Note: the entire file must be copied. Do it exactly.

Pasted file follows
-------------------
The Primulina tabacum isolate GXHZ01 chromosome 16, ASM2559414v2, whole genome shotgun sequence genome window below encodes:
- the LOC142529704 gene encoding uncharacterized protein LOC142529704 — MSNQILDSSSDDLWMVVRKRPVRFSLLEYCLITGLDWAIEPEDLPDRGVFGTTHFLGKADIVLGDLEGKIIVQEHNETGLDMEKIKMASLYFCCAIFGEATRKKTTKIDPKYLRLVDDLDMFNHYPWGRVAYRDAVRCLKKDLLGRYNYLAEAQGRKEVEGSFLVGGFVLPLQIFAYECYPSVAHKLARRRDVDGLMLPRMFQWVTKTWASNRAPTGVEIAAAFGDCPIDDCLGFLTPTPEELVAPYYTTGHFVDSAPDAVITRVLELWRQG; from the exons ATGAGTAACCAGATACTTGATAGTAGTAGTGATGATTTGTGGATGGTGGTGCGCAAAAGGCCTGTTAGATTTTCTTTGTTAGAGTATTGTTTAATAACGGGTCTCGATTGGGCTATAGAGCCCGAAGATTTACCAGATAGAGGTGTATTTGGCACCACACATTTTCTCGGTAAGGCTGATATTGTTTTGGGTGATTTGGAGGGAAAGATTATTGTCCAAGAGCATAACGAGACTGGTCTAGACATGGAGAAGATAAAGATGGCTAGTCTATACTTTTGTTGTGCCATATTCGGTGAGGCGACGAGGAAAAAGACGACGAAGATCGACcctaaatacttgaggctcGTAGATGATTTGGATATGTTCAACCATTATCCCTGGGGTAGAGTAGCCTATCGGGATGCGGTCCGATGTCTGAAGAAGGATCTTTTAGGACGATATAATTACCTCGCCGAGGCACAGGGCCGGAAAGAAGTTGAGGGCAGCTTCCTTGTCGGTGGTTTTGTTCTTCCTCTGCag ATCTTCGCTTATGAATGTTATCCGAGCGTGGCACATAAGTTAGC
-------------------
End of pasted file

The Primulina tabacum isolate GXHZ01 chromosome 16, ASM2559414v2, whole genome shotgun sequence genome window below encodes:
- the LOC142529704 gene encoding uncharacterized protein LOC142529704 — MSNQILDSSSDDLWMVVRKRPVRFSLLEYCLITGLDWAIEPEDLPDRGVFGTTHFLGKADIVLGDLEGKIIVQEHNETGLDMEKIKMASLYFCCAIFGEATRKKTTKIDPKYLRLVDDLDMFNHYPWGRVAYRDAVRCLKKDLLGRYNYLAEAQGRKEVEGSFLVGGFVLPLQIFAYECYPSVAHKLARRRDVDGLMLPRMFQWVTKTWASNRAPTGVEIAAAFGDCPIDDCLGFLTPTPEELVAPYYTTGHFVDSAPDAVITRVLELWRQG; from the exons ATGAGTAACCAGATACTTGATAGTAGTAGTGATGATTTGTGGATGGTGGTGCGCAAAAGGCCTGTTAGATTTTCTTTGTTAGAGTATTGTTTAATAACGGGTCTCGATTGGGCTATAGAGCCCGAAGATTTACCAGATAGAGGTGTATTTGGCACCACACATTTTCTCGGTAAGGCTGATATTGTTTTGGGTGATTTGGAGGGAAAGATTATTGTCCAAGAGCATAACGAGACTGGTCTAGACATGGAGAAGATAAAGATGGCTAGTCTATACTTTTGTTGTGCCATATTCGGTGAGGCGACGAGGAAAAAGACGACGAAGATCGACcctaaatacttgaggctcGTAGATGATTTGGATATGTTCAACCATTATCCCTGGGGTAGAGTAGCCTATCGGGATGCGGTCCGATGTCTGAAGAAGGATCTTTTAGGACGATATAATTACCTCGCCGAGGCACAGGGCCGGAAAGAAGTTGAGGGCAGCTTCCTTGTCGGTGGTTTTGTTCTTCCTCTGCag ATCTTCGCTTATGAATGTTATCCGAGCGTGGCACATAAGTTAGC